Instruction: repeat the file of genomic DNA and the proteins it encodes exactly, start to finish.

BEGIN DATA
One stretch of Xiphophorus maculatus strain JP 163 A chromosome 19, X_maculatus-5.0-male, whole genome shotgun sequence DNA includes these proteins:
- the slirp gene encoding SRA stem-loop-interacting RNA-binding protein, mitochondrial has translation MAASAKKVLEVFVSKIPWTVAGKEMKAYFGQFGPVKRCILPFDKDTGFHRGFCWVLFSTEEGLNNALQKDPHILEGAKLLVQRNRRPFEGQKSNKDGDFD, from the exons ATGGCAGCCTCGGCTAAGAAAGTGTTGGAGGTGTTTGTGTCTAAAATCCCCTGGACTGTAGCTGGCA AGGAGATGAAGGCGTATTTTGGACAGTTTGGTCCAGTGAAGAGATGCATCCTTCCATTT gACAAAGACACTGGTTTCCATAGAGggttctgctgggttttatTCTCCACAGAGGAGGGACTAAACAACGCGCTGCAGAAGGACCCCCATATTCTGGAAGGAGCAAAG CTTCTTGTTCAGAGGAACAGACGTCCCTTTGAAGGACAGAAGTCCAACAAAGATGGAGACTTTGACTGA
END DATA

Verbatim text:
One stretch of Xiphophorus maculatus strain JP 163 A chromosome 19, X_maculatus-5.0-male, whole genome shotgun sequence DNA includes these proteins:
- the slirp gene encoding SRA stem-loop-interacting RNA-binding protein, mitochondrial has translation MAASAKKVLEVFVSKIPWTVAGKEMKAYFGQFGPVKRCILPFDKDTGFHRGFCWVLFSTEEGLNNALQKDPHILEGAKLLVQRNRRPFEGQKSNKDGDFD, from the exons ATGGCAGCCTCGGCTAAGAAAGTGTTGGAGGTGTTTGTGTCTAAAATCCCCTGGACTGTAGCTGGCA AGGAGATGAAGGCGTATTTTGGACAGTTTGGTCCAGTGAAGAGATGCATCCTTCCATTT gACAAAGACACTGGTTTCCATAGAGggttctgctgggttttatTCTCCACAGAGGAGGGACTAAACAACGCGCTGCAGAAGGACCCCCATATTCTGGAAGGAGCAAAG CTTCTTGTTCAGAGGAACAGACGTCCCTTTGAAGGACAGAAGTCCAACAAAGATGGAGACTTTGACTGA